Women and Work in Pre-industrial England
Edited by Lindsey Charles, Lorna Duffin
Published October 10th 2012 by Routledge – 224 pages
This book surveys women and work in English society before its transition to industrial capitalism in the eighteenth and nineteenth centuries. The time span of the book from 1300 to 1800 allows comparison of women’s work patterns across various phases of economic and social organisation. It was originally published in 1985.
Several important themes are highlighted throughout the individual contributions in the book. The most significant is the association between home and work. Not only was trade and manufacture in the pre-industrial period carried out in close proximity to domestic life, many household activities also overlapped with commercial ones. The second key theme is the importance of the local social and economic environment in shaping the nature and extent of women’s work. The book also demonstrates the similarity between certain aspects of women’s work before and after industrialisation. The industrial revolution may have made sexual divisions of labour more apparent but their origins lie firmly in the pre-industrial period.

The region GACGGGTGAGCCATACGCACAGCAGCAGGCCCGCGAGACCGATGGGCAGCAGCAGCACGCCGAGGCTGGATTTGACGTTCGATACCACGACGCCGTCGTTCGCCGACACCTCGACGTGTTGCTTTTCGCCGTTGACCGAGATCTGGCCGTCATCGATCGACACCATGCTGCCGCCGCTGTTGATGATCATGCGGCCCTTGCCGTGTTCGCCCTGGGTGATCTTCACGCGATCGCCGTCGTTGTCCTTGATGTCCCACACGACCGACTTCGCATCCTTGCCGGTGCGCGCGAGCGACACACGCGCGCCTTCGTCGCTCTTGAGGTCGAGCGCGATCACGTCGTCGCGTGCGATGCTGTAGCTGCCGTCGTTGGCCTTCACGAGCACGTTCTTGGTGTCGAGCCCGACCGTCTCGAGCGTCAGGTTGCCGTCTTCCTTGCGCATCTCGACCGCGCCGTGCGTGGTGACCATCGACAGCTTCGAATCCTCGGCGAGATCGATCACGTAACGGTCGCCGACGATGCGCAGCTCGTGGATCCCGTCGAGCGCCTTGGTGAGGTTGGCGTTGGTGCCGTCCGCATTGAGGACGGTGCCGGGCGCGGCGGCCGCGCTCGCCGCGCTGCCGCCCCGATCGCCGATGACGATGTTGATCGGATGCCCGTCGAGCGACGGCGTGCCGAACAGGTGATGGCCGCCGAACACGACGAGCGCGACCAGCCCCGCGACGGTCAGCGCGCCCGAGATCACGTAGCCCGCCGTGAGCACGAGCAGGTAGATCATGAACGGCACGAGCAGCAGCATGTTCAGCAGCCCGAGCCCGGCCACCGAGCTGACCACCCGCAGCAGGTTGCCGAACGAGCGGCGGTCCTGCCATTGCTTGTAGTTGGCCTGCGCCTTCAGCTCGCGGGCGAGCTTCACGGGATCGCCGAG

Preface Lorna Duffin. Introduction Lindsey Charles 1. Women and work in Fourteenth and Fifteenth Century London Kay E. Lacey 2. Women in Fourteenth Century Shrewsbury Diane Hutton 3. ‘Churmaids, Huswyfes and Hucksters’: The Employment of Women in Tudor and Stuart Salisbury Sue Wright 4. ‘Words they are Women, and Deeds they are Men’: Images of Work and Gender in Early Modern England Michael Roberts 5. Women’s Labour and the Transition to Pre-industrial Capitalism Chris Middleton